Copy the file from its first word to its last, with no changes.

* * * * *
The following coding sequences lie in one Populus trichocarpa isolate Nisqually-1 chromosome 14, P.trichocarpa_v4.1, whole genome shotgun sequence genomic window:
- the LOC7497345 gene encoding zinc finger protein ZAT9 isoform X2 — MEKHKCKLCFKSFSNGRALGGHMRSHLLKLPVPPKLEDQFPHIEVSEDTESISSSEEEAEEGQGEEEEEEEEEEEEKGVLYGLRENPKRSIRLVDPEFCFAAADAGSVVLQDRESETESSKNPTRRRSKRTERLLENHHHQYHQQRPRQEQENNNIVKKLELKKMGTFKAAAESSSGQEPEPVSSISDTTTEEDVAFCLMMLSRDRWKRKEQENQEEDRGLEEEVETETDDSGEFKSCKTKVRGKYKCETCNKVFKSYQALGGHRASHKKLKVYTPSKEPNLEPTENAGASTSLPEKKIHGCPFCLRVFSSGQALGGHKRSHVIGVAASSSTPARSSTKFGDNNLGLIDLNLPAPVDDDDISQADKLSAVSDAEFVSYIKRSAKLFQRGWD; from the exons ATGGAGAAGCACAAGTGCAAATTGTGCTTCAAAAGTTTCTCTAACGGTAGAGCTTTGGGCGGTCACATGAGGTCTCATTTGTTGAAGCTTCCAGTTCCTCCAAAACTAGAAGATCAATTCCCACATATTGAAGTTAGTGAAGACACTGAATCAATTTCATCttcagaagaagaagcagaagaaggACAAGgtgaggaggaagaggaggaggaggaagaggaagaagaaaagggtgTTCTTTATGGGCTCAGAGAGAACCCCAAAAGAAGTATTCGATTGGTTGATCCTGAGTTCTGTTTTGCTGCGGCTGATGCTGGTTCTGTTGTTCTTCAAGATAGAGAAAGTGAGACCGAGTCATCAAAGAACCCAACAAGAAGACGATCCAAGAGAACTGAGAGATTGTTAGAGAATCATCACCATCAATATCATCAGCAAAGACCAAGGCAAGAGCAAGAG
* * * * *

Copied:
The following coding sequences lie in one Populus trichocarpa isolate Nisqually-1 chromosome 14, P.trichocarpa_v4.1, whole genome shotgun sequence genomic window:
- the LOC7497345 gene encoding zinc finger protein ZAT9 isoform X2 — MEKHKCKLCFKSFSNGRALGGHMRSHLLKLPVPPKLEDQFPHIEVSEDTESISSSEEEAEEGQGEEEEEEEEEEEEKGVLYGLRENPKRSIRLVDPEFCFAAADAGSVVLQDRESETESSKNPTRRRSKRTERLLENHHHQYHQQRPRQEQENNNIVKKLELKKMGTFKAAAESSSGQEPEPVSSISDTTTEEDVAFCLMMLSRDRWKRKEQENQEEDRGLEEEVETETDDSGEFKSCKTKVRGKYKCETCNKVFKSYQALGGHRASHKKLKVYTPSKEPNLEPTENAGASTSLPEKKIHGCPFCLRVFSSGQALGGHKRSHVIGVAASSSTPARSSTKFGDNNLGLIDLNLPAPVDDDDISQADKLSAVSDAEFVSYIKRSAKLFQRGWD; from the exons ATGGAGAAGCACAAGTGCAAATTGTGCTTCAAAAGTTTCTCTAACGGTAGAGCTTTGGGCGGTCACATGAGGTCTCATTTGTTGAAGCTTCCAGTTCCTCCAAAACTAGAAGATCAATTCCCACATATTGAAGTTAGTGAAGACACTGAATCAATTTCATCttcagaagaagaagcagaagaaggACAAGgtgaggaggaagaggaggaggaggaagaggaagaagaaaagggtgTTCTTTATGGGCTCAGAGAGAACCCCAAAAGAAGTATTCGATTGGTTGATCCTGAGTTCTGTTTTGCTGCGGCTGATGCTGGTTCTGTTGTTCTTCAAGATAGAGAAAGTGAGACCGAGTCATCAAAGAACCCAACAAGAAGACGATCCAAGAGAACTGAGAGATTGTTAGAGAATCATCACCATCAATATCATCAGCAAAGACCAAGGCAAGAGCAAGAG